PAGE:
YouTube CEO Susan Wojcicki. (Getty)
  • A recent New York Times report highlighted the difficulties YouTube faces when deciding whether or not controversial content should remain on its site.
  • A policy review meeting held to discuss "Condom Challenge" videos, displayed just how seemingly arbitrary distinctions can be, even when the company's CEO, Susan Wojcicki, is involved.
  • While these internal debates may be the most critical part of YouTube's business for it to get right, its ability to produce clear and repeatable results at the company's massive scale may ultimately be its toughest battle yet.
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At a recent policy review meeting at YouTube's headquarters in San Bruno, California, the company's chief exec, Susan Wojcicki, weighed-in on a certain set of "challenge" videos that had become wildly popular on the platform, according to a New York Times report last week.

The videos - which make up a phenomenon called the "Condom Challenge" - show a water-filled contraceptive falling onto a person's head in slow motion. Nothing is particularly raunchy about the videos (besides knowing that condoms are being used), and they are, admittedly, fascinating to watch.

The act, however, could potentially be harmful.

But just how harmful was up for debate in the meeting described by The Times and in the complicated world of content moderation, that distinction makes all the difference.

One employee, according to The Times, considered the videos to be "dangerous" - which, if no minors are involved, would allow them to stay on YouTube per the company's policy for challenge and prank specific content.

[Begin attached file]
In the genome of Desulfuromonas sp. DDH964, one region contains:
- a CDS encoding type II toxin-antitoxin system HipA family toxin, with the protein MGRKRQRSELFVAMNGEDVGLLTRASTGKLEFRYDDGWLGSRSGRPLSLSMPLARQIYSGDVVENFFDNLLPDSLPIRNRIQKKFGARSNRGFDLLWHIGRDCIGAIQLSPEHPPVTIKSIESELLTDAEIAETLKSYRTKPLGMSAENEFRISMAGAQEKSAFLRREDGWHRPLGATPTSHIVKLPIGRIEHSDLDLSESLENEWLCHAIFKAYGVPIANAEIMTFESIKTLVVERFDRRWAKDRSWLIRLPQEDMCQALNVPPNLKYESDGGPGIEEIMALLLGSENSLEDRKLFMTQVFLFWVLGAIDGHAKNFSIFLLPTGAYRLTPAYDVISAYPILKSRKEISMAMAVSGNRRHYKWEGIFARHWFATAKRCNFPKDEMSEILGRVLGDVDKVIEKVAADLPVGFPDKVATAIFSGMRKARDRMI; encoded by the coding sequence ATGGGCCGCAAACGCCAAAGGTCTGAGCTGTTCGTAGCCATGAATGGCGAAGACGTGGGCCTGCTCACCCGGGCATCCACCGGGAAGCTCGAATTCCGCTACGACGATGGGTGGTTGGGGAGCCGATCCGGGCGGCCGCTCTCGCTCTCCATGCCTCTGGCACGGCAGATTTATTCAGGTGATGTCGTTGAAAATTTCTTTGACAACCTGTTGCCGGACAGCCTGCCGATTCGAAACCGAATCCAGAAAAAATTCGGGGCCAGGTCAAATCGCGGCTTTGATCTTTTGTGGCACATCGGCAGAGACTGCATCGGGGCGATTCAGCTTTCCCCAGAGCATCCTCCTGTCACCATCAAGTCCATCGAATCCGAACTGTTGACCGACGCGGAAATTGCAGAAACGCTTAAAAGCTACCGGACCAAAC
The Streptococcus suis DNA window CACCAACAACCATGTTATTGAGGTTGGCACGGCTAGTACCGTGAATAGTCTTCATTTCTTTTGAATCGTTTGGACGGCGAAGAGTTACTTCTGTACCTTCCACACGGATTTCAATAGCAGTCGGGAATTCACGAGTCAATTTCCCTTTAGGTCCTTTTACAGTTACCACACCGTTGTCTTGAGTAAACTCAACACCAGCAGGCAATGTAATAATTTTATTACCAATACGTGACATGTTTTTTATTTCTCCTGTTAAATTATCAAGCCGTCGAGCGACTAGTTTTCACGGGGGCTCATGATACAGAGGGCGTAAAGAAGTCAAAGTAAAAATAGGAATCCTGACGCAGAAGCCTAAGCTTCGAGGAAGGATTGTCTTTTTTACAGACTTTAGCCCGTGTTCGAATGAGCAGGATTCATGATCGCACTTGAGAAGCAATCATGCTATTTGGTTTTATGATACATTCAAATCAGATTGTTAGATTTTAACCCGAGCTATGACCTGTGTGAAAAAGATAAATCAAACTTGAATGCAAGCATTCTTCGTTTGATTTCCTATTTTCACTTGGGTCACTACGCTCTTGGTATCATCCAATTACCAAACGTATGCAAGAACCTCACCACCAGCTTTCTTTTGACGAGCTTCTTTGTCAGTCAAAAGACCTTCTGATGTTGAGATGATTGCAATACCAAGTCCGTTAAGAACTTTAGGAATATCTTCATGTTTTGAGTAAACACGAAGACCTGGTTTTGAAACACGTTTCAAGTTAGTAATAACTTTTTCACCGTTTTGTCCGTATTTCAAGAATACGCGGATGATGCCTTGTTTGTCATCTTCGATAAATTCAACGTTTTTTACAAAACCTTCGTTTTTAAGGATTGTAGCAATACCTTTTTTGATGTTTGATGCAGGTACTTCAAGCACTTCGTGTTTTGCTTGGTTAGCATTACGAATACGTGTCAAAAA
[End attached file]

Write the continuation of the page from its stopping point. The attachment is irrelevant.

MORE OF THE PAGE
Wojcicki disagreed, however, and considered them to be "ultrahazardous," - a classification that would force all condom challenge videos to be taken down from the site.

"There's no reason we want people putting any kind of plastic over their head," Wojcicki said in the meeting, according to The Times.

The back-and-forth between YouTube's chief exec and the unnamed staffer highlights just how seemingly arbitrary these distinctions - which can mean all the difference between whether a video stays or goes - seem to be. And while these internal debates may be the most critical part of YouTube's business for it to get right, its ability to produce clear and repeatable results at the company's massive scale may ultimately be its toughest battle yet.

Using a 'scalpel' not a 'chainsaw'

The Times report did describe an internal structure YouTube created to handle controversial cases. According to The Times, an "incident commander" is assigned to each case and oversees the company's response. Alongside senior executives, these incident commanders will hold "content reviews" to decide on whether a video, or group of common videos, should remain.

But can a structure like this - that requires the coordination of senior executives - be applied to every escalation that YouTube faces?

The Times reporter who wrote the original piece, Daisuke Wakabayashi, tweeted last Wednesday that from what he observed during his time in San Bruno, the YouTube's head exec was more likely to handle content questions with a "scalpel" than a "chainsaw" - meaning Wojcicki prefers moving slow to be more precise, rather than dealing with a tough problem in one fell swoop.

"If we're here just being reactive and making arbitrary decisions, it's no longer a fair and just platform for everyone," Wojcicki told The Times reporter. "We want to do it in a way that is carefully thought out and systematic and nuanced so that we understand what are the changes that we're making."

But can YouTube seriously be "systematic and nuanced" in every problematic scenario it faces? How - across the seemingly endless amount of content uploaded onto the platform each day - can that scale?

As Marc S. Pritchard, brand officer of Procter & Gamble, put it in The Times report, YouTube has moved well beyond Wocicski's description of the platform, growing from a small city to a metropolis. Instead, he told Wojcicki, "You grew into a galaxy [and] that has implications beyond anything you would have ever known."

Ultimately, condom challenge videos - the ones that didn't include minors in them - remained.

When asked why YouTube made the decision, a company spokesperson referred Business Insider to its company policy on challenges and pranks.

Apparently, at some point along the way, Wojcicki decided that the videos were merely "dangerous."

Read the full New York Times story on Wojcicki here.

 

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